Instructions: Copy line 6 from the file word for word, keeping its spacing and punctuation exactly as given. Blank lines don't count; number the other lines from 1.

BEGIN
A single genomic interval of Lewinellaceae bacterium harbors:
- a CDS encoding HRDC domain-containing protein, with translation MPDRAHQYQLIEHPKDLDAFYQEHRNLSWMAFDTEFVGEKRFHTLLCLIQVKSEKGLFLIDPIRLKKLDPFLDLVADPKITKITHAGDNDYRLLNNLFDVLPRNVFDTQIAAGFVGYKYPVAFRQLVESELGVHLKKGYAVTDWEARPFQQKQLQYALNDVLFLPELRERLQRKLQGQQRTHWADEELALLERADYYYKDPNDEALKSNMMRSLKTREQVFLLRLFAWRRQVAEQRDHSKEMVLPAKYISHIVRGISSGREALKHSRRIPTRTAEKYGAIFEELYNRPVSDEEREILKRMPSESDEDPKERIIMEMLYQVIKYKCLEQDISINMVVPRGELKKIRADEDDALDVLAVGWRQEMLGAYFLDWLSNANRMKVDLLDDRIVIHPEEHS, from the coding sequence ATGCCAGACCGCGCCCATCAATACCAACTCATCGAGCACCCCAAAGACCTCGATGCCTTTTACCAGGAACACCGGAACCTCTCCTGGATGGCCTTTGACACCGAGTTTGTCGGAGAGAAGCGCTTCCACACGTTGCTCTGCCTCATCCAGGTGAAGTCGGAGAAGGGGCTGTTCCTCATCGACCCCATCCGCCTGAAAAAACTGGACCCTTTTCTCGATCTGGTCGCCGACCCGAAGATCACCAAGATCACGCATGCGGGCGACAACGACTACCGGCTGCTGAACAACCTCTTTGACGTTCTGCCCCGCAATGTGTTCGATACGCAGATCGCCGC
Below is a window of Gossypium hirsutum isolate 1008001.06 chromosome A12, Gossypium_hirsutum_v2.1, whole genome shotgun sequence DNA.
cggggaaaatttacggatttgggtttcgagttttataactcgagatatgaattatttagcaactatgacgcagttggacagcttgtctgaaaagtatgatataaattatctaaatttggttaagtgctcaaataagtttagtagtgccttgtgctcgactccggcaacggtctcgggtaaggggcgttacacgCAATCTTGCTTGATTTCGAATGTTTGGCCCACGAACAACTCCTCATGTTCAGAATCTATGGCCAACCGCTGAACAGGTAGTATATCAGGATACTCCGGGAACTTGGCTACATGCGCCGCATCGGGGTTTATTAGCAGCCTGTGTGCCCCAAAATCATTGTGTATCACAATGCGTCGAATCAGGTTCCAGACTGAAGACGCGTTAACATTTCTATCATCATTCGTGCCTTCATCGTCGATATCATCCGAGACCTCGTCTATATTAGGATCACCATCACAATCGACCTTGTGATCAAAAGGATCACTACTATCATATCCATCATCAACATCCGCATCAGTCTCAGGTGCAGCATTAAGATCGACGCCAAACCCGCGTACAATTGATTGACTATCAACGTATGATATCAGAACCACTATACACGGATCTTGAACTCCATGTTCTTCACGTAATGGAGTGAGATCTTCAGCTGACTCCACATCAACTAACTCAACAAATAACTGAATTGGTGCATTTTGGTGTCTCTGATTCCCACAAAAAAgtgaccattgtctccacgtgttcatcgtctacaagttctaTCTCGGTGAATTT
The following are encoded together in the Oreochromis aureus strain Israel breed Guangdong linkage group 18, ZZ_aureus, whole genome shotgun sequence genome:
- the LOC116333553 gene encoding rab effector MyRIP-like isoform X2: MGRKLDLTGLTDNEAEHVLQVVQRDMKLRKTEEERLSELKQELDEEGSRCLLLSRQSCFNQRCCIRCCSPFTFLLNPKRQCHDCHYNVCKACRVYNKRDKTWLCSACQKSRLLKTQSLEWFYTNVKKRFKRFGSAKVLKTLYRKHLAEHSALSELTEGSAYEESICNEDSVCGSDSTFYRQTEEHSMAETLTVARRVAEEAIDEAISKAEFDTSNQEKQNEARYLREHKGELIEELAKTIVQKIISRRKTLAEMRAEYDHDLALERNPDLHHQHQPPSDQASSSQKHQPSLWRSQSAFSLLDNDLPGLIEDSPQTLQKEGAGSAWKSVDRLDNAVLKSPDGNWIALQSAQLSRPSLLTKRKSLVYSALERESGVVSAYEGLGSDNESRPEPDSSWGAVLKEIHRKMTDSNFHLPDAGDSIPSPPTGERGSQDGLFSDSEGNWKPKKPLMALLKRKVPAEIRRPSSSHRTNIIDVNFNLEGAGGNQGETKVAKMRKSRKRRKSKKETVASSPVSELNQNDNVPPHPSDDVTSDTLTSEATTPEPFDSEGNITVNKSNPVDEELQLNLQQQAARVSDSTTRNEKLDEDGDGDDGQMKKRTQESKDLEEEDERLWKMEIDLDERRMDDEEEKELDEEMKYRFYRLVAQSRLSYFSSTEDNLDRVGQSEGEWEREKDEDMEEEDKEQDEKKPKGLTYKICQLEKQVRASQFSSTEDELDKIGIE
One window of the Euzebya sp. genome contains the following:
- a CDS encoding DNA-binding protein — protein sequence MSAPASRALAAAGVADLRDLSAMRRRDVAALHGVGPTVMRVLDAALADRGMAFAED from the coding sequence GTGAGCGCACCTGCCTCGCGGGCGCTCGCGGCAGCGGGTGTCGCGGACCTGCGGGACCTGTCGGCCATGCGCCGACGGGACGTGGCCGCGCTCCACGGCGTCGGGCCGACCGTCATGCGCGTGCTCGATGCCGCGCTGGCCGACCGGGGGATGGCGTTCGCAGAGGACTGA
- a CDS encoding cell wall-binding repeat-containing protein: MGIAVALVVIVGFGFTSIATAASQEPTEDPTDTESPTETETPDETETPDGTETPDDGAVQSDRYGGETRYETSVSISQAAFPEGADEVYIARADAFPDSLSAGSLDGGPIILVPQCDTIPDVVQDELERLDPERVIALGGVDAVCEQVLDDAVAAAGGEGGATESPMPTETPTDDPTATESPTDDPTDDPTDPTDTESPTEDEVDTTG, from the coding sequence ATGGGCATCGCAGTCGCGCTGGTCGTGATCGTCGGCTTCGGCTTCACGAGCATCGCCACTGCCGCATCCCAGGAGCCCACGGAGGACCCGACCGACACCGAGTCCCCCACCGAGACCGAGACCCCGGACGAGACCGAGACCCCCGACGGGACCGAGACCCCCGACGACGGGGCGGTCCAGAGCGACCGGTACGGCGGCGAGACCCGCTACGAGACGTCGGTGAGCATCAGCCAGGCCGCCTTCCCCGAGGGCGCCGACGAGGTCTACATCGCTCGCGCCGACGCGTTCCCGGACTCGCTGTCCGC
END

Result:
- the LOC116333553 gene encoding rab effector MyRIP-like isoform X2: MGRKLDLTGLTDNEAEHVLQVVQRDMKLRKTEEERLSELKQELDEEGSRCLLLSRQSCFNQRCCIRCCSPFTFLLNPKRQCHDCHYNVCKACRVYNKRDKTWLCSACQKSRLLKTQSLEWFYTNVKKRFKRFGSAKVLKTLYRKHLAEHSALSELTEGSAYEESICNEDSVCGSDSTFYRQTEEHSMAETLTVARRVAEEAIDEAISKAEFDTSNQEKQNEARYLREHKGELIEELAKTIVQKIISRRKTLAEMRAEYDHDLALERNPDLHHQHQPPSDQASSSQKHQPSLWRSQSAFSLLDNDLPGLIEDSPQTLQKEGAGSAWKSVDRLDNAVLKSPDGNWIALQSAQLSRPSLLTKRKSLVYSALERESGVVSAYEGLGSDNESRPEPDSSWGAVLKEIHRKMTDSNFHLPDAGDSIPSPPTGERGSQDGLFSDSEGNWKPKKPLMALLKRKVPAEIRRPSSSHRTNIIDVNFNLEGAGGNQGETKVAKMRKSRKRRKSKKETVASSPVSELNQNDNVPPHPSDDVTSDTLTSEATTPEPFDSEGNITVNKSNPVDEELQLNLQQQAARVSDSTTRNEKLDEDGDGDDGQMKKRTQESKDLEEEDERLWKMEIDLDERRMDDEEEKELDEEMKYRFYRLVAQSRLSYFSSTEDNLDRVGQSEGEWEREKDEDMEEEDKEQDEKKPKGLTYKICQLEKQVRASQFSSTEDELDKIGIE